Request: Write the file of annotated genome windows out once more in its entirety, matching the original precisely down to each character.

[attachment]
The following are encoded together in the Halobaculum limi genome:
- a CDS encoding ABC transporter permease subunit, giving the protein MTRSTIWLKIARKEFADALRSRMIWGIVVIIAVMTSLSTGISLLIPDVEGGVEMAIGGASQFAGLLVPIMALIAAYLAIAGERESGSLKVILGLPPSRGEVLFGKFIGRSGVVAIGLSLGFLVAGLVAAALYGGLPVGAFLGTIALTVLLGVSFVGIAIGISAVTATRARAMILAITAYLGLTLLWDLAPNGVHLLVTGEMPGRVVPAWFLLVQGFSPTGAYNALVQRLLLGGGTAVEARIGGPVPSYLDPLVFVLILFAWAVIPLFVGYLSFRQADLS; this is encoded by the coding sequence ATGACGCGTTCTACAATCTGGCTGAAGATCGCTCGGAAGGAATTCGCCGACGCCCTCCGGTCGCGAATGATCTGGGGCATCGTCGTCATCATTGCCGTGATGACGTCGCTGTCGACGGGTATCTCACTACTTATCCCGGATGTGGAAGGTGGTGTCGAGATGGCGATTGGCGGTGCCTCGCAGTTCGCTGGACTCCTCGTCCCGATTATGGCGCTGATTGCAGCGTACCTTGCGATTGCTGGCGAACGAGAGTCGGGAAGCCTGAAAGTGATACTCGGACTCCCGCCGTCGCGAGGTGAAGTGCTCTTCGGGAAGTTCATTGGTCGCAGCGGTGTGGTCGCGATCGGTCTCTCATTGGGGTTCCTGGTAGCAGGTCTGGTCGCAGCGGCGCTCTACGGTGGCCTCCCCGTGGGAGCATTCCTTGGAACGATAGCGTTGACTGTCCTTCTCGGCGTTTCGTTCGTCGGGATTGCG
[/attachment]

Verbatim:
The following are encoded together in the Halobaculum limi genome:
- a CDS encoding ABC transporter permease subunit, giving the protein MTRSTIWLKIARKEFADALRSRMIWGIVVIIAVMTSLSTGISLLIPDVEGGVEMAIGGASQFAGLLVPIMALIAAYLAIAGERESGSLKVILGLPPSRGEVLFGKFIGRSGVVAIGLSLGFLVAGLVAAALYGGLPVGAFLGTIALTVLLGVSFVGIAIGISAVTATRARAMILAITAYLGLTLLWDLAPNGVHLLVTGEMPGRVVPAWFLLVQGFSPTGAYNALVQRLLLGGGTAVEARIGGPVPSYLDPLVFVLILFAWAVIPLFVGYLSFRQADLS; this is encoded by the coding sequence ATGACGCGTTCTACAATCTGGCTGAAGATCGCTCGGAAGGAATTCGCCGACGCCCTCCGGTCGCGAATGATCTGGGGCATCGTCGTCATCATTGCCGTGATGACGTCGCTGTCGACGGGTATCTCACTACTTATCCCGGATGTGGAAGGTGGTGTCGAGATGGCGATTGGCGGTGCCTCGCAGTTCGCTGGACTCCTCGTCCCGATTATGGCGCTGATTGCAGCGTACCTTGCGATTGCTGGCGAACGAGAGTCGGGAAGCCTGAAAGTGATACTCGGACTCCCGCCGTCGCGAGGTGAAGTGCTCTTCGGGAAGTTCATTGGTCGCAGCGGTGTGGTCGCGATCGGTCTCTCATTGGGGTTCCTGGTAGCAGGTCTGGTCGCAGCGGCGCTCTACGGTGGCCTCCCCGTGGGAGCATTCCTTGGAACGATAGCGTTGACTGTCCTTCTCGGCGTTTCGTTCGTCGGGATTGCG